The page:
Two years ago, Eric Johnson and a group of fellow Rotarians from his club in Tampa, Florida, were visiting Honduras for the first time on a volunteer trip with Pure Water for the World.
Their trip began with a visit to the local health clinic in Trojes. Eric and his peers learned that the patients in this hospital suffer the most from illnesses caused by unsanitary living conditions and unsafe drinking water. The sicknesses caused by lack of access to sanitation surprised Eric the most.
“It’s an eye-opener to grasp what other people deal with day in and day out,” Eric shares.
Eric learned a great deal during that first visit, and perspective on life were forever changed. He has since participated in three more trips to Honduras with PWW and is currently planning his fifth, scheduled for April of 2016. Because of his passion for this work, Eric enthusiastically encourages others to join him, regularly bringing members of his Rotary club to share in the experience.
Eric is grateful for all he has experienced on the trips with PWW. He is inspired and impressed by the fact that the PWW team is always looking for ways to better their work, from the building of latrines and water filters, to improving educational workshops and monitoring practices, to simply enhancing community relationships.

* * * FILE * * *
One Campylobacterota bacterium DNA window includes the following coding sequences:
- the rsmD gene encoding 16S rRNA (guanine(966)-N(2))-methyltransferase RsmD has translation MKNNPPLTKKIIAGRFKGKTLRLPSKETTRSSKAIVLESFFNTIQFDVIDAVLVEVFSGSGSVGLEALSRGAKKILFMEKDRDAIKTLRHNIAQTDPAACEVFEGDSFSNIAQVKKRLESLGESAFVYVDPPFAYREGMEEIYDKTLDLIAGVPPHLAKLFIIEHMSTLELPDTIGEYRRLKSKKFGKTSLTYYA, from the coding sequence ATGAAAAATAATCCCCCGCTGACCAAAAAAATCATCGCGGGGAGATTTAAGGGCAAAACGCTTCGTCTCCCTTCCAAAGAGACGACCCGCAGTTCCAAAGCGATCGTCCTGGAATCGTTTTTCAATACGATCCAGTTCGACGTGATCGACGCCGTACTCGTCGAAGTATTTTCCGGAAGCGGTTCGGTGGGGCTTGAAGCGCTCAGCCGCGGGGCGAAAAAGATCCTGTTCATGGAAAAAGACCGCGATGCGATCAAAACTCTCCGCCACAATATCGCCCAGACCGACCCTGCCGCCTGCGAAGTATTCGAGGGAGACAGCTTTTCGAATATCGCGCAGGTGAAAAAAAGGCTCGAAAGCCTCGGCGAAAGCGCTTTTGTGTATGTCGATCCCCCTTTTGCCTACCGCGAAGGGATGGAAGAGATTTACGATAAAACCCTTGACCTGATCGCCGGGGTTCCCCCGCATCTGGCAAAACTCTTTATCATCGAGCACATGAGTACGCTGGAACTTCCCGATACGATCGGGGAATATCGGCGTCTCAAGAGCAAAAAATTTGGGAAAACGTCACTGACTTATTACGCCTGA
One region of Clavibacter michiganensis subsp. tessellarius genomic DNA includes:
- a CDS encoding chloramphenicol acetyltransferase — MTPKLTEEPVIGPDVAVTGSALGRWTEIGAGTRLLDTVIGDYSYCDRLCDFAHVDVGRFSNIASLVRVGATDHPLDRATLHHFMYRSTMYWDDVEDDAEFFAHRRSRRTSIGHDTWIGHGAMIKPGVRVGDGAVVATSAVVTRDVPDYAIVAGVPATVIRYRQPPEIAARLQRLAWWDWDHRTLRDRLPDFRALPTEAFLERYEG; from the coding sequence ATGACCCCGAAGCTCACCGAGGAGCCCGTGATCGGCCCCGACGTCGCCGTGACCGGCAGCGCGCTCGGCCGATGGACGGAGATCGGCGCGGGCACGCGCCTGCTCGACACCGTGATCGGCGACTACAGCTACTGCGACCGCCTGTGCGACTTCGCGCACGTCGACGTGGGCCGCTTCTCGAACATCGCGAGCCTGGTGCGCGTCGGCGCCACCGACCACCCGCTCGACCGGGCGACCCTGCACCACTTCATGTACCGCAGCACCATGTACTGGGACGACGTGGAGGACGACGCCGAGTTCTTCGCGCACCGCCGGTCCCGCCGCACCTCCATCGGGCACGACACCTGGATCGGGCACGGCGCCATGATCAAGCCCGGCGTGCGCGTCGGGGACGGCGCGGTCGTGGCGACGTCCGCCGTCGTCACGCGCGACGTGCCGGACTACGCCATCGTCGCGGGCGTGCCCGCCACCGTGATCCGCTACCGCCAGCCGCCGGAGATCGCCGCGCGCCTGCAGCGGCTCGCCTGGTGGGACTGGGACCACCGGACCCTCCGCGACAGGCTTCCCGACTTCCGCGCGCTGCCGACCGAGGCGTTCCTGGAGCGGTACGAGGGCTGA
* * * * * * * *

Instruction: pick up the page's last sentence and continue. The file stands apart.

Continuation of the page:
Eric appreciates the relationship PWW has with the people of Trojes, and he knows it didn’t happen overnight. Indeed, it has taken dedication, deep commitment and time to build the solid foundation of respect and trust that PWW and the people of Trojes enjoy.
“What sets PWW apart from other nonprofits is that the team and employees are continually going to the communities and checking in to make sure everything is still working,” states Eric.
“Their follow-up is amazing.”
Eric shares that it can be very difficult for people in America to really comprehend the meaning behind “water is life”. And, when one travels to a third world country that doesn’t have clean water day in and day out, it is much more clear that by simply giving less than a dollar a day, one can make such a huge impact on so many lives.
When asked about the impact of the trip for others who may be interested, Eric enthusiastically says, “It will absolutely change their whole perspective on humanity.”
Written by Kaylee Pratt, PWW Intern